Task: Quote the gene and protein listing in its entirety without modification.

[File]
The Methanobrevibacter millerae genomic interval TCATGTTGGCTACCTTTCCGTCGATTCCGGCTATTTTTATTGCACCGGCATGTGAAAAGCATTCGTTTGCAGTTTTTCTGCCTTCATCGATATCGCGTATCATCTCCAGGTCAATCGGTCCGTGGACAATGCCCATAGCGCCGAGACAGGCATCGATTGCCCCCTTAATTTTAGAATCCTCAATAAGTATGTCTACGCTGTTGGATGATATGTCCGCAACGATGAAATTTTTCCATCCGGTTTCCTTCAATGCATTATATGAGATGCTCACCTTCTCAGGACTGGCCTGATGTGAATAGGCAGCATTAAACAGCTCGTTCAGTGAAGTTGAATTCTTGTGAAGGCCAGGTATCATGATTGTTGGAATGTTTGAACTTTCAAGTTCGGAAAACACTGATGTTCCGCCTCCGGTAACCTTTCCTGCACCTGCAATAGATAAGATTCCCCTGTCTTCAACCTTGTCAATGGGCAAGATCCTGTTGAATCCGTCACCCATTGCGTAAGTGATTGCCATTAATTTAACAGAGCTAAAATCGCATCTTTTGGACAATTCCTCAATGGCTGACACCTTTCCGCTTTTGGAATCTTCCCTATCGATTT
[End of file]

The Methanobrevibacter millerae genomic interval TCATGTTGGCTACCTTTCCGTCGATTCCGGCTATTTTTATTGCACCGGCATGTGAAAAGCATTCGTTTGCAGTTTTTCTGCCTTCATCGATATCGCGTATCATCTCCAGGTCAATCGGTCCGTGGACAATGCCCATAGCGCCGAGACAGGCATCGATTGCCCCCTTAATTTTAGAATCCTCAATAAGTATGTCTACGCTGTTGGATGATATGTCCGCAACGATGAAATTTTTCCATCCGGTTTCCTTCAATGCATTATATGAGATGCTCACCTTCTCAGGACTGGCCTGATGTGAATAGGCAGCATTAAACAGCTCGTTCAGTGAAGTTGAATTCTTGTGAAGGCCAGGTATCATGATTGTTGGAATGTTTGAACTTTCAAGTTCGGAAAACACTGATGTTCCGCCTCCGGTAACCTTTCCTGCACCTGCAATAGATAAGATTCCCCTGTCTTCAACCTTGTCAATGGGCAAGATCCTGTTGAATCCGTCACCCATTGCGTAAGTGATTGCCATTAATTTAACAGAGCTAAAATCGCATCTTTTGGACAATTCCTCAATGGCTGACACCTTTCCGCTTTTGGAATCTTCCCTATCGATTT